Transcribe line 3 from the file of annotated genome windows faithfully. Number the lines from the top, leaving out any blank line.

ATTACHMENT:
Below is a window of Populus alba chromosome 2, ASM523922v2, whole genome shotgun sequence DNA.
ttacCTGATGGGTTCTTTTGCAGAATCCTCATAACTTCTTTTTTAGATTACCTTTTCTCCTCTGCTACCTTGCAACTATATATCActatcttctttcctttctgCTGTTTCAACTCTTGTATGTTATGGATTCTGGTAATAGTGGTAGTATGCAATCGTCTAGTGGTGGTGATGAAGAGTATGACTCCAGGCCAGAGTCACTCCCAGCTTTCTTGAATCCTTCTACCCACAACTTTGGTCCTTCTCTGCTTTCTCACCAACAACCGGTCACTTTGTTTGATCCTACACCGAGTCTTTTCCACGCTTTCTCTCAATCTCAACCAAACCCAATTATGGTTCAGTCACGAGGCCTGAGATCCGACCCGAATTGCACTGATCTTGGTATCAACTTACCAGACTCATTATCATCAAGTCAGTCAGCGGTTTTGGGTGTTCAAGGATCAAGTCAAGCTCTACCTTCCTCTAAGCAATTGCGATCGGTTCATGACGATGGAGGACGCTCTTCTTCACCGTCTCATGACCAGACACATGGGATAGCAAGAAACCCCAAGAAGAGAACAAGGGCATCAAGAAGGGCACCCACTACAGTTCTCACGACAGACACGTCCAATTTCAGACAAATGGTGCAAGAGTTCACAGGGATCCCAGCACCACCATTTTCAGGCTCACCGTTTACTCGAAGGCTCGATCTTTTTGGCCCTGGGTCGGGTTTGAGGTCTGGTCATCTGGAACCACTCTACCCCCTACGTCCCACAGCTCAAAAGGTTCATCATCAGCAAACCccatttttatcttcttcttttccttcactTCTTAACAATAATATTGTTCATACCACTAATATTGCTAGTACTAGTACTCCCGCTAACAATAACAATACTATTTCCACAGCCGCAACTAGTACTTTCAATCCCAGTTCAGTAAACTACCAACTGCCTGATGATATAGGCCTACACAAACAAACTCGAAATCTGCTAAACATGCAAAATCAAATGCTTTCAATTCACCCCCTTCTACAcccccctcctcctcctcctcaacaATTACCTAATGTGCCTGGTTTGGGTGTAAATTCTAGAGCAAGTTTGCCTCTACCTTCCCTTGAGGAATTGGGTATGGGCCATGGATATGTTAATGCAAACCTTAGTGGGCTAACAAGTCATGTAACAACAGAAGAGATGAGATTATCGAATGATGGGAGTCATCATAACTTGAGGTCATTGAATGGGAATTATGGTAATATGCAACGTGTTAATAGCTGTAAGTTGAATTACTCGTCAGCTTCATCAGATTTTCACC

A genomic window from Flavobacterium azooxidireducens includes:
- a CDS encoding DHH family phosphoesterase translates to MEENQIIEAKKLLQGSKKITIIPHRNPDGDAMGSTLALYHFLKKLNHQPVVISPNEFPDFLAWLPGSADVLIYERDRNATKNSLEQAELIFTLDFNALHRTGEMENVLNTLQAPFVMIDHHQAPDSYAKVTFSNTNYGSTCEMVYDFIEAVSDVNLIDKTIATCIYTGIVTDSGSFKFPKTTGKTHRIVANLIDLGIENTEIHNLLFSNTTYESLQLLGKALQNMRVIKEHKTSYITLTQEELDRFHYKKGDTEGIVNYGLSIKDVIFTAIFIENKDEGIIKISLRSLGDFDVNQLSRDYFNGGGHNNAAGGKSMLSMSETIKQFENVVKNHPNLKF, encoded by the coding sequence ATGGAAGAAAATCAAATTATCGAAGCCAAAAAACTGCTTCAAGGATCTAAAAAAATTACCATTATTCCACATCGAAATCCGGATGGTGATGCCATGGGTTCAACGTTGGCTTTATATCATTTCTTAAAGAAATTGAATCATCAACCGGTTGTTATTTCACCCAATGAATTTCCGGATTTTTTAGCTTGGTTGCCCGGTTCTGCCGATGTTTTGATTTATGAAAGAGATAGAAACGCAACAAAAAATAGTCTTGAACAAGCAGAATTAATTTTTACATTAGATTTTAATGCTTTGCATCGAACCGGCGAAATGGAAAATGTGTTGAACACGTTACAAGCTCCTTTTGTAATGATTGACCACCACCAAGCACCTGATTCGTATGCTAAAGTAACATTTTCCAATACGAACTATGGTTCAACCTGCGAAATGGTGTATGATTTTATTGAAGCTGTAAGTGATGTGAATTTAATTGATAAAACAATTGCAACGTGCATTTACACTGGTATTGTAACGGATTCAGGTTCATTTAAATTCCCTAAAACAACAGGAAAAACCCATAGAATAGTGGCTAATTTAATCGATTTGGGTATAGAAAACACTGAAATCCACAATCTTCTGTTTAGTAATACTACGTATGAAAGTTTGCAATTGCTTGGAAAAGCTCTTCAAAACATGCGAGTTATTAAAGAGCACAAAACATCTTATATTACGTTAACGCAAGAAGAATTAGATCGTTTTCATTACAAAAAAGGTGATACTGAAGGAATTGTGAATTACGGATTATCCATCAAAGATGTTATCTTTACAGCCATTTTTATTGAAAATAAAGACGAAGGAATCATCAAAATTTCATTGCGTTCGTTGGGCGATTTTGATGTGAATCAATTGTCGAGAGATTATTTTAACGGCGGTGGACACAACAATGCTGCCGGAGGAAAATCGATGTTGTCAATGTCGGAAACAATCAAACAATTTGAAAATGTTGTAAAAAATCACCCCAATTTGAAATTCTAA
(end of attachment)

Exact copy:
A genomic window from Flavobacterium azooxidireducens includes: